In terms of what therapy approaches should be used, this should generally also be taken with greater consideration in kids with ASD. A variety of approaches should be employed and each be given their due. For example, one child may make considerable progress with more traditional approaches to articulation therapy, as I like to call it, “talk therapy.” Another child may benefit from a more phonological approach to therapy while another may do best with a tactile method like Speech Buddies Tools. I have found that it is especially true with children with ASD to use a variety of approaches and not be afraid to cycle through these various approaches. Talk to your speech therapist about the current and future plan and be proactive in staying abreast of your child’s plan.
In many autistic kids’ therapy programs, language and social use of language (i.e. pragmatics) are emphasized. This is usually the correct course of action. However as your child’s language blossoms, when the time is right, talk to your speech therapist about a strong shift toward working on speech articulation in your autistic child. As speech clarity improves, so does his or her capacity to be understood by communication partners. This in turn motivates a child who may have deeply struggled with communication to initiate exchanges more frequently; in essence, it is a positive feedback loop that can make an enormous difference on your child’s academic and social life.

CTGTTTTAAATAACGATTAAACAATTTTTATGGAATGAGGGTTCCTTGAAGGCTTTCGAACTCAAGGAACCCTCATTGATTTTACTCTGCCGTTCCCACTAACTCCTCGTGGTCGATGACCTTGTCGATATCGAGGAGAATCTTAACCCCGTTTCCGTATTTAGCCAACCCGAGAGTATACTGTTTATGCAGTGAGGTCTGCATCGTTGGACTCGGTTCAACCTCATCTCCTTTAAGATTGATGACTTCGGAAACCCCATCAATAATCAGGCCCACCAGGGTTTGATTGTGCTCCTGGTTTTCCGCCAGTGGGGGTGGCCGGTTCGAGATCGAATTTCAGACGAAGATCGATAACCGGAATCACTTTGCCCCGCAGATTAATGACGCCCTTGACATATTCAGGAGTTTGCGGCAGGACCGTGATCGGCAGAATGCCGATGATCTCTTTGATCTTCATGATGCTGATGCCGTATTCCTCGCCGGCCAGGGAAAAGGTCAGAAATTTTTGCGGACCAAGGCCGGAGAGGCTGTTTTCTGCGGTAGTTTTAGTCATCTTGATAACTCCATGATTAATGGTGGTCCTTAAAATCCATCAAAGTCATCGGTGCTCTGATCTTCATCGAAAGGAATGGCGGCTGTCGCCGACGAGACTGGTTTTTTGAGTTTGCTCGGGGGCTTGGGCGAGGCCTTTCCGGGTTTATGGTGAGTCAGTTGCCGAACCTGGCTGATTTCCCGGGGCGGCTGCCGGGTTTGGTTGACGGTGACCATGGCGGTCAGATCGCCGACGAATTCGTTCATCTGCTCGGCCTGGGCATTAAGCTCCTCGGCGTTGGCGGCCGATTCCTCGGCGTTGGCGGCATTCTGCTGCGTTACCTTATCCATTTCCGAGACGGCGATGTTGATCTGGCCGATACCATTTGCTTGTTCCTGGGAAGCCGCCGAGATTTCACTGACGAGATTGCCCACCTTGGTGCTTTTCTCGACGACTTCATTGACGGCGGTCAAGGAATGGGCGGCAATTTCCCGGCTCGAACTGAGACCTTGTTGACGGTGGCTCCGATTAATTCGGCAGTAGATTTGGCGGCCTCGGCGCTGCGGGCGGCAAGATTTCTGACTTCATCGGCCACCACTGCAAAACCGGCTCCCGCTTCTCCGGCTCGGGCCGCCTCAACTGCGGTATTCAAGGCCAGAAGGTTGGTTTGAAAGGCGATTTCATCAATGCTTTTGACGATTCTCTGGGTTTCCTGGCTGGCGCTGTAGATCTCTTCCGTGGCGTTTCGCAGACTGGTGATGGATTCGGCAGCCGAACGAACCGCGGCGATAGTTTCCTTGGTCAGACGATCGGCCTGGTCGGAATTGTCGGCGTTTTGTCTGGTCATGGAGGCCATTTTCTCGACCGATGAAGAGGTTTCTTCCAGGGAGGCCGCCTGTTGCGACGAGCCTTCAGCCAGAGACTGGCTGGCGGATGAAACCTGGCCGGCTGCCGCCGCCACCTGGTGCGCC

If your child is on the autism spectrum (or you suspect he might be), and you have not yet found a specialist, please consider working with a local speech therapist to address his speech and language challenges. Speech Buddies Connect is a great resource to find a certified professionals in your area and if you are in Brooklyn or NYC, you can book an initial appointment for only $25.
Image credit: Seattle Children’s Hospital